If you don't live in the same area as your caterer, she suggests relying on your catering manager to help guide you through creating the best menu for you. “This will require clear communication to make sure they understand what you're looking for so they can give the best recommendations,” says Chang. “You can then use that menu for now and postpone the actual tasting to be closer to the wedding day (when travel is deemed ok) or set it up for when you're onsite for your wedding.”

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Cake Baker

bride holding cake

Photo by Heather Kincaid

Similar to catering, cake and dessert tastings are hard to do at a social distance, but bakers are developing new ways to give clients a similar experience remotely. Heather Anne Leavitt, owner of Sweet Heather Anne bakery in Ann Arbor, Michigan, and her team are currently booking virtual consults and making tasting boxes for clients. Lori Schneider, chief cupcake officer at The Cupcake Bar in Boston, Massachusetts, is offering a non-contact pick-up or non-contact delivery of samples for local clients as well as coordinating Zoom or FaceTime meetings to talk through options, answer questions and do an initial contract review.

For a virtual meeting with your baker, Schneider recommends coming prepared with questions. Depending on the timeframe of the wedding, she also suggests a follow-up meeting for once things have settled down to cover any additional questions that might have popped up. If you have time to wait to do your tasting and design experience, she recommends waiting a month or two to see if things have settled down. It isn’t the time to postpone finding a vendor, however, as spring wedding cancellations mean fall is going to be busier than usual, according to Schneider. “If you know you want to work with someone specific, I would recommend getting a deposit down to secure your date,” she adds.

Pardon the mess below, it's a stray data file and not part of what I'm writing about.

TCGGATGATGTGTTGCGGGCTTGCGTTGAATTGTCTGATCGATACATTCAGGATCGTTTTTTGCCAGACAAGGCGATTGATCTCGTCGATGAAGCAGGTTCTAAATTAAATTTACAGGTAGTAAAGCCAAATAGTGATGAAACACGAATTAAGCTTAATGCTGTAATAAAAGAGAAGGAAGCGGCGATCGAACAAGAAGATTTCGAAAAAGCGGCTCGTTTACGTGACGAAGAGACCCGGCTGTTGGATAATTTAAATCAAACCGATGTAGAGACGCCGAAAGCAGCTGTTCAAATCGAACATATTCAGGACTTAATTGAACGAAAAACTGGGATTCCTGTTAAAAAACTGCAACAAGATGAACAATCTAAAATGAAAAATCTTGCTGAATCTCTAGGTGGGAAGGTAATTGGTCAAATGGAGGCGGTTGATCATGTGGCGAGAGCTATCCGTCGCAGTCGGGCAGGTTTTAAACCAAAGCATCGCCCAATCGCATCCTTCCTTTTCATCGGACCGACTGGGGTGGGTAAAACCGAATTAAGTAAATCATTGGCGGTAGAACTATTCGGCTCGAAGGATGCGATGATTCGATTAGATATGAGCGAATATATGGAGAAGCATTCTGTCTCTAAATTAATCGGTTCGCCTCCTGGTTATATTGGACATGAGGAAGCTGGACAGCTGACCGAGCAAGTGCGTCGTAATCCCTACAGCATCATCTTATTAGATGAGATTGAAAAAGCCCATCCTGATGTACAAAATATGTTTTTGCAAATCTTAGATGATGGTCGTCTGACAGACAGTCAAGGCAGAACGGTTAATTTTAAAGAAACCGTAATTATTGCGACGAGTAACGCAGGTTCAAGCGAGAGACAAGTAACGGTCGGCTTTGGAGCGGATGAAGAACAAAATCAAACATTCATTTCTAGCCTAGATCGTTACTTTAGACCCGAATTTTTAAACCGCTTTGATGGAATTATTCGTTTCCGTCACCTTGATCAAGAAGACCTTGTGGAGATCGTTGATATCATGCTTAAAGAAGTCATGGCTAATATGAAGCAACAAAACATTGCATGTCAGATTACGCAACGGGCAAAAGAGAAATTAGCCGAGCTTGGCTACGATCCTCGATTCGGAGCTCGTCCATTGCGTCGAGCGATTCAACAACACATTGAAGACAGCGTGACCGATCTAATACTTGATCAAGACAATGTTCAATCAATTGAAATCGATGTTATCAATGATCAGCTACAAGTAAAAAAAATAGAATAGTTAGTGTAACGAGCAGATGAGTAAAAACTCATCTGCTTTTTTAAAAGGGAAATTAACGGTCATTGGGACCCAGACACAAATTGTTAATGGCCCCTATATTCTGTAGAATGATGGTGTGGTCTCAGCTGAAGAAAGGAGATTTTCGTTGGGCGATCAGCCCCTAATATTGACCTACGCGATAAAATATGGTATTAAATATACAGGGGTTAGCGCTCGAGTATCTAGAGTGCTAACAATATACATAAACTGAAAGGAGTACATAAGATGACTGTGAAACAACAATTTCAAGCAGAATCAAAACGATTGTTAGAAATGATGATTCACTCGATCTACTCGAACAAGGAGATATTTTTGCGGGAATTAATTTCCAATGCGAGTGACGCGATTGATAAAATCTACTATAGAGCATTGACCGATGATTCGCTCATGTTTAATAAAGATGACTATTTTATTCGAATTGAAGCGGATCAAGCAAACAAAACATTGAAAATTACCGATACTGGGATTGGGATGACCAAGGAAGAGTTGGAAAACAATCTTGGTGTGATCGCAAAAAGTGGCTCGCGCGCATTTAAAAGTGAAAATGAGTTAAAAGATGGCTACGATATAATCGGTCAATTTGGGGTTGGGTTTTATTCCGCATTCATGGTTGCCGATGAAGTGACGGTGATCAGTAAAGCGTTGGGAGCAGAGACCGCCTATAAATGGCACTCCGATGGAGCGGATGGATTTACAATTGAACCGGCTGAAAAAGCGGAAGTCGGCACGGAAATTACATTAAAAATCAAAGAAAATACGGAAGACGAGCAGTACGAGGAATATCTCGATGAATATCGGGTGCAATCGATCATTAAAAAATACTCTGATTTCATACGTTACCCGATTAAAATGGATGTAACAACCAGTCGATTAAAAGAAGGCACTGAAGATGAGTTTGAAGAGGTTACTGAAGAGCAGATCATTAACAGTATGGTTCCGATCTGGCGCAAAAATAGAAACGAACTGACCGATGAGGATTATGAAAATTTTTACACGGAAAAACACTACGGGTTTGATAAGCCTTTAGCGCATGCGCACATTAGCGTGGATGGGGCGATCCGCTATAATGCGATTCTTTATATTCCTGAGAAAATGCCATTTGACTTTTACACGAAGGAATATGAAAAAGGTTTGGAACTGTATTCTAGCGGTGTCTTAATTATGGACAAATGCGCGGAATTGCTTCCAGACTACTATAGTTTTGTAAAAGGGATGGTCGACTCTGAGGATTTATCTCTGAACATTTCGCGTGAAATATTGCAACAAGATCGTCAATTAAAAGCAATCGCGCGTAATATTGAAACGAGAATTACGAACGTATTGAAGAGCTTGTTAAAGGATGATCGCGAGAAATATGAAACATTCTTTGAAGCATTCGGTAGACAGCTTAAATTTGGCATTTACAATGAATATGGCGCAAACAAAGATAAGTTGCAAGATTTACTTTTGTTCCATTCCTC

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Planner & Designer

couple at table

Photo by Laurken Kendall

Given the social distancing restrictions, most design-oriented vendors have put a halt to face-to-face appointments with clients and are now strictly communicating virtually through apps like Zoom. “Virtual consultations have truly been a lifesaver in a time where physical meetings have disappeared altogether,” says Eddie Zaratsian of Eddie Zaratsian Lifestyle & Design. “Visuals are something we live by, so take advantage of tech during this time!” He suggests creating Pinterest boards full of imagery that you would want to see at your wedding and sharing them with your designer. Virtual meetings where you can see each other face-to-face is also encouraged so that you can further flesh out ideas and go over supplies.